The bitter pill of a

Federal Reserve

apparently still hellbent on raising interest rates offset a sharp decline in oil prices, positive economic data and more M&A activity this week, keeping major averages off balance.

For the week, the

Dow Jones Industrial Average

rose fractionally while the

S&P 500

and the

Nasdaq Composite

each gained 0.2%. Equity upside was severely limited by Thursday's selloff, which followed the FOMC policy announcement.

The Fed delivered it's ninth rate hike in a row, which was no surprise. But the central bank didn't signal it would lift its foot off the monetary brake anytime soon, dashing the hopes of many bullish players, some of whom had even started discounting an end of rate hikes altogether. No such luck: Inflation pressures "remain elevated," the Fed warned.

"We believe investors should continue to tread carefully in the second half of 2005," wrote Thomas McManus, an equity portfolio strategist at Bank of America. "Earnings disappointments are becoming more prevalent, and the Federal Reserve appears likely to push interest rates higher and longer than current market consensus expectations."

As the second-quarter came to a close this week,


(ORCL) - Get Report

posted better-than-expected results, but high-profile profit warnings or disappointing guidance were issued by companies such as

Cardinal Health

(CAH) - Get Report


General Mills







( PIXR).

Other major corporate events this week included

Bank of America's

(BAC) - Get Report

$35 billion merger agreement with MBNA

( KRB);


(BA) - Get Report

hiring of


(MMM) - Get Report

CEO James McNerney; and the (triumphant) return of John Mack as CEO of

Morgan Stanley

( MWD).

Oil Cools But Dorsey Stays Hot

With oil below $60 and stocks holding steady at midweek, it seemed that the predictions of market guru Woody Dorsey may not hold true. But by Friday, the founder of Castleton, Vt.-based Market Semiotics, was fully vindicated.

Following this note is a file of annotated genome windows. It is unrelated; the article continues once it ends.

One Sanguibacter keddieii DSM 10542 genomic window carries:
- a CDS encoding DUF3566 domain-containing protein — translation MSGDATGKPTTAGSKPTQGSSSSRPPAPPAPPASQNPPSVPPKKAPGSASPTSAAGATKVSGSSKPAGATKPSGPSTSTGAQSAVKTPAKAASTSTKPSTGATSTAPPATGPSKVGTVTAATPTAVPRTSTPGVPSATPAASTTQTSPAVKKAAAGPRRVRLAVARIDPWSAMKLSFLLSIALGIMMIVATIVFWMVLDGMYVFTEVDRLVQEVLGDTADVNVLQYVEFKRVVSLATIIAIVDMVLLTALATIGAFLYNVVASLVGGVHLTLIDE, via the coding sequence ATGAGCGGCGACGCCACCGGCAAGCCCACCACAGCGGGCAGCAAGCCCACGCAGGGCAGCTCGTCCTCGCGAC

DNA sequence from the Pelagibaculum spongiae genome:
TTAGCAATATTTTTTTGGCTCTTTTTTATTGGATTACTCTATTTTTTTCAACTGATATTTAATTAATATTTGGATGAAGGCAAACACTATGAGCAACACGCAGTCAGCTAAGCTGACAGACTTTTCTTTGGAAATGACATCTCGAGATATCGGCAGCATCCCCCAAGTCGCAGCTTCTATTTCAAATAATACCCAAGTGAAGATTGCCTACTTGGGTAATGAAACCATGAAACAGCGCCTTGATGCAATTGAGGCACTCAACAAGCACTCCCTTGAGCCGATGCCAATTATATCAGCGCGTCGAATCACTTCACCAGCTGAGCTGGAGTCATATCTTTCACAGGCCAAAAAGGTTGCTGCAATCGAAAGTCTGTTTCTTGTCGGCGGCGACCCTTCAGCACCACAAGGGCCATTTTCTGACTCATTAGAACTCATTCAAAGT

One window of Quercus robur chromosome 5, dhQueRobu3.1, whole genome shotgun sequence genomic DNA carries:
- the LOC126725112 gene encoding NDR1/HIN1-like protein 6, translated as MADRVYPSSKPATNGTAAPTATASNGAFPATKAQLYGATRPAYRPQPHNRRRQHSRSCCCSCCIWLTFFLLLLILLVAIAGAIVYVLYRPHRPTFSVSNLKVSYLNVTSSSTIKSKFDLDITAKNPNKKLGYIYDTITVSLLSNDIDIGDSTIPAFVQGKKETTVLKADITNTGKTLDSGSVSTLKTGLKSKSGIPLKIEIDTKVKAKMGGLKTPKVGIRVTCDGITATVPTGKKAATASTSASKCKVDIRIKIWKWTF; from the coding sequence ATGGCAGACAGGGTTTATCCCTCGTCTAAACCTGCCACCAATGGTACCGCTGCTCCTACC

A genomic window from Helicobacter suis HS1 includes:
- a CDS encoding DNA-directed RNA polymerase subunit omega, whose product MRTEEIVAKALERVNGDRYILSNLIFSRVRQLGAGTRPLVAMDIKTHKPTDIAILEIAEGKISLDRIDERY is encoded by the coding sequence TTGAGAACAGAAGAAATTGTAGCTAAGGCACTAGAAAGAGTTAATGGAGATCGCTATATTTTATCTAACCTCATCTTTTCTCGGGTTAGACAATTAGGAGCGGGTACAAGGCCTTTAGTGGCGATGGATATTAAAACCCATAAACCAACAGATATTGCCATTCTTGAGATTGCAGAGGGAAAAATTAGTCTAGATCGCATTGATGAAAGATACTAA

Two weeks ago, Dorsey

predicted that oil would hit $60 per barrel. He also predicted that the psychological level would spook investors, who would turn around and send stock proxies to intermediate lows by mid-July. Along the way, inflation jitters would be revived and add to the selling pressure.

As if according to Dorsey's plan, a correction in oil earlier this week was followed by a strong bounce on Friday. Crude oil for August delivery rose $2.25 to $58.75 a barrel on Nymex.

"Seeing that

crude oil is rallying again strongly, it shows that it's still in that strong phase," Dorsey says. "We've had a normal correction, but nothing suggests it's more significant. We can retest the highs and even make new highs over the next couple of weeks."

As oil bounced Friday, stocks were unable to benefit from stronger-than-expected reports on consumer confidence and manufacturing activity. The Dow ended up just 0.2% at 10,296.76, the S&P 500 added 0.2% to 1193.35, while the Nasdaq dipped 0.1% to 2054.73.

Predictably, trading activity was sparse Friday ahead of the July Fourth holiday weekend. Furthermore, the bullish economic indications only set the stage for rising inflation jitters and more Fed rate hikes, a theme that will likely find more fodder next week in the run-up to the key employment report for June, Dorsey believes.

On Friday, the bond market began unwinding some of the most unrealistic bets regarding a shift in monetary policy. The benchmark 10-year bond sold off, losing 1 1/32 while its yield rose to 4.04%.

For next week, Dorsey "wouldn't be surprised to see the market undercut this week's lows," although there will be some short-covering as market participants keep a short-term point of view.

"There are a lot of crosscurrents in this market that don't necessarily add up, but generally the pressure is still on the equity market over the next couple of weeks, although we can have a couple of one-day wonders," Dorsey says.

Over the next week, that trend will come as equity investors unwind their expectations that the Fed would pause or stop raising rates. "Up until this week, people were saying that the Fed is just about over," he says. "But now sentiment is shifting towards the belief that it needs to keep going. The stock market hasn't discounted that yet."

On another note, Dorsey agrees with Jim Rogers -- founder of the $1.5 billion Rogers International Commodities Index Fund -- that commodities and even alternative energy are a good long-term play. "Some people think that commodities moving higher is just a flash in the pan," Dorsey says. "I'm saying it's a much bigger move, it's a cultural change. We can see that in people's perceptions towards alternative energy and hybrid cars, for instance. Ten years ago, it used to be those things were just groovy, but now people are realizing that energy crises will be very persistent."

On Tuesday, the U.S. Senate passed the latest energy bill which, besides providing incentives to boost domestic production, also seeks to double the use of corn-blended ethanol in the economy by 2012.

In keeping with TSC's editorial policy, Godt doesn't own or short individual stocks. He also doesn't invest in hedge funds or other private investment partnerships. He appreciates your feedback;

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